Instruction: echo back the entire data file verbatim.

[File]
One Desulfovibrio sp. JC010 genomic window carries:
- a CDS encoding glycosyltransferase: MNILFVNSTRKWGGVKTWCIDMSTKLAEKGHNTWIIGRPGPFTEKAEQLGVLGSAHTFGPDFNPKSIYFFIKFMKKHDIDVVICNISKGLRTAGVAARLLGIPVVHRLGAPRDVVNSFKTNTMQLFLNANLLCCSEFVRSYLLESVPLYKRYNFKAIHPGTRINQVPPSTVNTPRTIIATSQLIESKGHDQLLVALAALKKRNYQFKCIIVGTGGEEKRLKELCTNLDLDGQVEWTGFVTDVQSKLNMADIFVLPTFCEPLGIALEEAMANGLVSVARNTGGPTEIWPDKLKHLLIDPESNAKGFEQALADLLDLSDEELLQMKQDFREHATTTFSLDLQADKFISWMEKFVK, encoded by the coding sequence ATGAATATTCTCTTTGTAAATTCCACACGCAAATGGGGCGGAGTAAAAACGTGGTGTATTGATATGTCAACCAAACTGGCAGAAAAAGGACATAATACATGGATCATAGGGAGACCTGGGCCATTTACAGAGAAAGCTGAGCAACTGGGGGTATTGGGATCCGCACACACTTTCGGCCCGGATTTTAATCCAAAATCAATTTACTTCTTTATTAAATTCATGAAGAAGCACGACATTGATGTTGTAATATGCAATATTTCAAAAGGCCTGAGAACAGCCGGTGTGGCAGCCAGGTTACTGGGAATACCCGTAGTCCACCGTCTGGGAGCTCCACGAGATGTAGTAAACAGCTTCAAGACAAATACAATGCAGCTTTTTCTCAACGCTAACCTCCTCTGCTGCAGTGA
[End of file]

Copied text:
One Desulfovibrio sp. JC010 genomic window carries:
- a CDS encoding glycosyltransferase: MNILFVNSTRKWGGVKTWCIDMSTKLAEKGHNTWIIGRPGPFTEKAEQLGVLGSAHTFGPDFNPKSIYFFIKFMKKHDIDVVICNISKGLRTAGVAARLLGIPVVHRLGAPRDVVNSFKTNTMQLFLNANLLCCSEFVRSYLLESVPLYKRYNFKAIHPGTRINQVPPSTVNTPRTIIATSQLIESKGHDQLLVALAALKKRNYQFKCIIVGTGGEEKRLKELCTNLDLDGQVEWTGFVTDVQSKLNMADIFVLPTFCEPLGIALEEAMANGLVSVARNTGGPTEIWPDKLKHLLIDPESNAKGFEQALADLLDLSDEELLQMKQDFREHATTTFSLDLQADKFISWMEKFVK, encoded by the coding sequence ATGAATATTCTCTTTGTAAATTCCACACGCAAATGGGGCGGAGTAAAAACGTGGTGTATTGATATGTCAACCAAACTGGCAGAAAAAGGACATAATACATGGATCATAGGGAGACCTGGGCCATTTACAGAGAAAGCTGAGCAACTGGGGGTATTGGGATCCGCACACACTTTCGGCCCGGATTTTAATCCAAAATCAATTTACTTCTTTATTAAATTCATGAAGAAGCACGACATTGATGTTGTAATATGCAATATTTCAAAAGGCCTGAGAACAGCCGGTGTGGCAGCCAGGTTACTGGGAATACCCGTAGTCCACCGTCTGGGAGCTCCACGAGATGTAGTAAACAGCTTCAAGACAAATACAATGCAGCTTTTTCTCAACGCTAACCTCCTCTGCTGCAGTGA